The Heartbreak Kid (1972): Elaine May’s Graduate

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I was aware that this was an Elaine May film and for a brief moment I saw Jeannie Berlin and mistakenly believed our director was making an appearance. Berlin is, of course, May’s daughter, and she’s the spitting image of her mother. The same look. The same lilt in her voice. The same comic timing.

In a sense, we have this weird frame of reference now. I’m not saying Lila (Jeannie Berlin) is a stand-in for her mother per se, but we nevertheless have a curious dynamic to cull through. If we didn’t know any better, we would say this is a typical Hollywood film told from the male perspective.

Charles Grodin is an attractive young man and a newlywed who has just married a nice Jewish girl. They’re headed out on their honeymoon in Virginia Beach. What happens next is not the honeymoon phase at all. It’s the sinking feeling he’s made a mistake. Can he really spend the next 40 or 50 years of his life with this woman?

At first, they’re having a grand ol’ time singing “Close to You” on the freeway, and I couldn’t help but thinking of the inro to The Mary Tyler Moore Show or closer yet The Crocker Bank commercial that spawned another Carpenters’ hit. Here we are headed for new beginnings — a life together — and it’s only just begun.

However, normal rhythms must be interrupted. It starts when Lila starts getting too lovey-dovey in the car. Then, she’s eating Milky Ways after they sleep together or she’s taking eons getting ready to go down to the pool deck. You get the sense her husband is just getting to know her for the first time. It’s really disconcerting if the moments weren’t equally hilarious

He’s already hustled and harried. For the most part, Grodin must push through the picture in deadpan because the film is much more a tempered affair (with a few piercing outbursts).  He responds to his romantic counterparts impeccably, first the unacknowledged goofiness of Lila and the cool flirtation of blonde, collegiate siren, Kelly (Cybil Shepherd). There’s both a rhythm to his diction and a gigglyness that overcomes him — like a little schoolboy — completely selling his double life and the comedic situation.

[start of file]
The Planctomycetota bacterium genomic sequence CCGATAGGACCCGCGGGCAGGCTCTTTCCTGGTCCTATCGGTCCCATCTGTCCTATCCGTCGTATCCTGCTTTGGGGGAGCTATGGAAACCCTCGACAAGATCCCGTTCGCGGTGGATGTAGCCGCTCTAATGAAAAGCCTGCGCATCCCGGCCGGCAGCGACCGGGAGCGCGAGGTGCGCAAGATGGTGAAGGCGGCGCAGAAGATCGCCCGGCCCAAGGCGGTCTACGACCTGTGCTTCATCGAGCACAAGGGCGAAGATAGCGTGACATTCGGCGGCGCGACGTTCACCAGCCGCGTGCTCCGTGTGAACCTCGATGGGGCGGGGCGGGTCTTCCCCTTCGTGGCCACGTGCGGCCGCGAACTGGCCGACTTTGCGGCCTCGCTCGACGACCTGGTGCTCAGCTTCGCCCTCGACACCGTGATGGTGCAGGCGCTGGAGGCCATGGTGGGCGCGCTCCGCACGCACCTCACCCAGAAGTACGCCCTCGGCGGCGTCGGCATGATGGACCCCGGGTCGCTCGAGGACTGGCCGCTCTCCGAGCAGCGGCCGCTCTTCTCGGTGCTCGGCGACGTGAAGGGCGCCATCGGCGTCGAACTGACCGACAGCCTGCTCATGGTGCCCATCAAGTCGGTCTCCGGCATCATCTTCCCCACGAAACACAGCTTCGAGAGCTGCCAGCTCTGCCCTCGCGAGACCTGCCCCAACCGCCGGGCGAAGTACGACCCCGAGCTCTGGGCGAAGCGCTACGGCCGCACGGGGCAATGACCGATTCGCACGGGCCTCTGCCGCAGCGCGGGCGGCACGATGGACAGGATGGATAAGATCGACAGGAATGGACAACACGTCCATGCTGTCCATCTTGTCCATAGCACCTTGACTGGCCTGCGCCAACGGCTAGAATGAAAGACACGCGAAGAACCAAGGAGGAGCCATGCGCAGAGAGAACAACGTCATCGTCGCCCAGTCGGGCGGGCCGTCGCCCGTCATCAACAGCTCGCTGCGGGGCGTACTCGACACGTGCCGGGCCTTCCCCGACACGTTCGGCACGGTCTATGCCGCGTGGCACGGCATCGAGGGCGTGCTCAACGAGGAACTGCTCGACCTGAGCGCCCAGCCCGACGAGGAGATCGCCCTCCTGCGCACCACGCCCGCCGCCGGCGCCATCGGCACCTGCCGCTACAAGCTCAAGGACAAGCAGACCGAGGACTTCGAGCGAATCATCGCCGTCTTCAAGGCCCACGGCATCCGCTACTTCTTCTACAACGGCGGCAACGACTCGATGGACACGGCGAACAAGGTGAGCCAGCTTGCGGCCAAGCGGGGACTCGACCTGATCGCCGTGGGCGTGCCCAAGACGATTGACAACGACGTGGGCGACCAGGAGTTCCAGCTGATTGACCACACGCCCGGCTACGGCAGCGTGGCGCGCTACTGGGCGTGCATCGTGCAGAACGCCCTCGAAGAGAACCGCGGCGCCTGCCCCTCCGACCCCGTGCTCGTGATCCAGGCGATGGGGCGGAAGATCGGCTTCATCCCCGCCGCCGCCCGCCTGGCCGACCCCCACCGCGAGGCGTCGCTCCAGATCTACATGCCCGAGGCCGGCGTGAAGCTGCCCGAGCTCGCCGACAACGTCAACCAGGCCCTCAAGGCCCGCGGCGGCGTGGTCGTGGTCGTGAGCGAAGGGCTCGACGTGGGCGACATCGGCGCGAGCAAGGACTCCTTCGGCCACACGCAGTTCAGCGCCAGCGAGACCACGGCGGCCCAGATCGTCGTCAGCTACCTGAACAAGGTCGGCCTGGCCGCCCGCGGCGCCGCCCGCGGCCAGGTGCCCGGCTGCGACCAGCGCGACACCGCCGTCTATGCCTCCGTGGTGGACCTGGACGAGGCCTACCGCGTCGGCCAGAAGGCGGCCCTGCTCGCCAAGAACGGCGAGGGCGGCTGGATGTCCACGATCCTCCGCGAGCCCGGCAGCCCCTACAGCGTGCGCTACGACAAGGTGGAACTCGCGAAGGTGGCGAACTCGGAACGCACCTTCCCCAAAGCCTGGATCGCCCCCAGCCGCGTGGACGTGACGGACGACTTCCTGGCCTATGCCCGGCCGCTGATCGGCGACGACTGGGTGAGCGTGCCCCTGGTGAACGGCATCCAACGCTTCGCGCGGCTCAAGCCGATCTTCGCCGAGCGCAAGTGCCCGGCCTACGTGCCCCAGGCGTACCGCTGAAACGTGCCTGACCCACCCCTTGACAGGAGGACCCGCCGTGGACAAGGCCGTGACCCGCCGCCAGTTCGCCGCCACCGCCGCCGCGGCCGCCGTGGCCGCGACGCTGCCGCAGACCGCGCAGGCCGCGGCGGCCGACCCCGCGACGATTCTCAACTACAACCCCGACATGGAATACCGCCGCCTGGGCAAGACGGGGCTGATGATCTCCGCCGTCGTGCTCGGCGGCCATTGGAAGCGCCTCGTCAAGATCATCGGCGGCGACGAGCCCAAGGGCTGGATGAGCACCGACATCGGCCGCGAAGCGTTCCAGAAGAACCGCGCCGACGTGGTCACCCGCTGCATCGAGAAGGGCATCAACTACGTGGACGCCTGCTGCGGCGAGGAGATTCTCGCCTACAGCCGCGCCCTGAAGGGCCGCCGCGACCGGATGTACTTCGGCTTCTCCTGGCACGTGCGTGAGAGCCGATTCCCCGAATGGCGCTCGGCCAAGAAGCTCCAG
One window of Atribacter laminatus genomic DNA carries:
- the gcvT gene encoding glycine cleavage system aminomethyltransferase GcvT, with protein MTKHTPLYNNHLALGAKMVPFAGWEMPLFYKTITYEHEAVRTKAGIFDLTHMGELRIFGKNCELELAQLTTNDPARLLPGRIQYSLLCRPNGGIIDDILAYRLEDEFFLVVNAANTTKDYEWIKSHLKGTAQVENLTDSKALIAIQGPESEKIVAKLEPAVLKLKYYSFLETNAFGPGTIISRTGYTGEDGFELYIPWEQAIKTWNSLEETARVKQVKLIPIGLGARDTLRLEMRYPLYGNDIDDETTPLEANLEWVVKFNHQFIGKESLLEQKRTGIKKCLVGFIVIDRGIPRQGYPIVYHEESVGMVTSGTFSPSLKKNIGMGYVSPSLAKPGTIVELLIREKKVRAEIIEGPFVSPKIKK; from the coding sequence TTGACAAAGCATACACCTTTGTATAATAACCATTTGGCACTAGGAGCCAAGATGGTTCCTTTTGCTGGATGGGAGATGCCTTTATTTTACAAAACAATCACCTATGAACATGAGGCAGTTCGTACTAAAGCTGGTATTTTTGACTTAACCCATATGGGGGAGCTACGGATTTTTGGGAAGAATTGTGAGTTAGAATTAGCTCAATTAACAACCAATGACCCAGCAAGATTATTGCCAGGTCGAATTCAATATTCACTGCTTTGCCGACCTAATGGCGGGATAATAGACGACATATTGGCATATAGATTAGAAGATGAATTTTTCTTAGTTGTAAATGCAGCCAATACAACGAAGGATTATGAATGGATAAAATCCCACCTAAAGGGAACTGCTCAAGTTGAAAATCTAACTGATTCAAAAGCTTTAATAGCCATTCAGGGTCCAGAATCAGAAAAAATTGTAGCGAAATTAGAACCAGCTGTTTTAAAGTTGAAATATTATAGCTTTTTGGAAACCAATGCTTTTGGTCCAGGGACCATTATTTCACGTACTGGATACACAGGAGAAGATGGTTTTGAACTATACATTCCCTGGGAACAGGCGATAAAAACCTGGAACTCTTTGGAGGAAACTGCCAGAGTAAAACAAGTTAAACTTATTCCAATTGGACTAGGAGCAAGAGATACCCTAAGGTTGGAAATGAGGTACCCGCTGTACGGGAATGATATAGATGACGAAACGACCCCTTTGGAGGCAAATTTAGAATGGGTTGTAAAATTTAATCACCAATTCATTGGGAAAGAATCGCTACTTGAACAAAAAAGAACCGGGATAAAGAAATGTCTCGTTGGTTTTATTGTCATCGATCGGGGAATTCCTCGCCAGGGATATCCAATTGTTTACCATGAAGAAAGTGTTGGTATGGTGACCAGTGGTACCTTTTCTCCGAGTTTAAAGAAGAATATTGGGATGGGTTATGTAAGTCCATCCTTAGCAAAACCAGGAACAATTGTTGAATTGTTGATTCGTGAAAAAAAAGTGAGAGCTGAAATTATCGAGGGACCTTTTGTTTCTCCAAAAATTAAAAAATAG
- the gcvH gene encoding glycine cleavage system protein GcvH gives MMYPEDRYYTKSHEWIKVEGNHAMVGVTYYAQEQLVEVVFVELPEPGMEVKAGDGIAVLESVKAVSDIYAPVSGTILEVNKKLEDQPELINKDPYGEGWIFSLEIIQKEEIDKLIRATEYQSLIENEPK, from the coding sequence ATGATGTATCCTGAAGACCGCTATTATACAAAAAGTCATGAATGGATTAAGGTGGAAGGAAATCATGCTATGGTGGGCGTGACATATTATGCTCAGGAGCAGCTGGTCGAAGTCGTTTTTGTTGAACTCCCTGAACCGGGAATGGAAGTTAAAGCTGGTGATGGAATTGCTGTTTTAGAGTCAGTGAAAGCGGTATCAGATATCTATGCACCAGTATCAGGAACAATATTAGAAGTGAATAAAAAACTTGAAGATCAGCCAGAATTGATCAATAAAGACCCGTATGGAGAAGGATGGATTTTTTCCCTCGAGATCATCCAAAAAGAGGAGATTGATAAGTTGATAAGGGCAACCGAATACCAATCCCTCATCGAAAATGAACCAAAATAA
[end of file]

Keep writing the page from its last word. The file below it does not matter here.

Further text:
It’s paritally the fact the scenario gets so outrageous. Because from her first toying with him on the beach, Kelly won’t stop ribbing him to death. First, it’s her “spot” on the beach then it’s her “seat” at the bar, and she’s got him playing along. He doesn’t mind getting trifled with. In fact, he instantly goes fawning over her, despite being very truly married.

Of course, that sets up the blackness of this comedy given the situation. There’s not any kind of spouse murdering or anything grotesque, just infidelity… And I say this facetiously because obviously a situation like The Heartbreak Kid played real and straight would be devastating. In real life, such scenarios don’t come with laughs.

However, Elaine May observes it beautifully and while Neil Simon’s script is mostly spot-on, it feels not so much uncharacteristic of his work as it does a creative departure. The collaboration is as much May’s as it is his, and she puts her unmistakable imprint on the material.

Soon Lenny is already planning his second life and, he hasn’t even gotten finished with his first, married to his current wife a whopping 5 days. His arguments and excuses in keeping Lila bedridden and out of the know are so fluid and self-assured it’s astounding. It’s easy enough to do with Lila.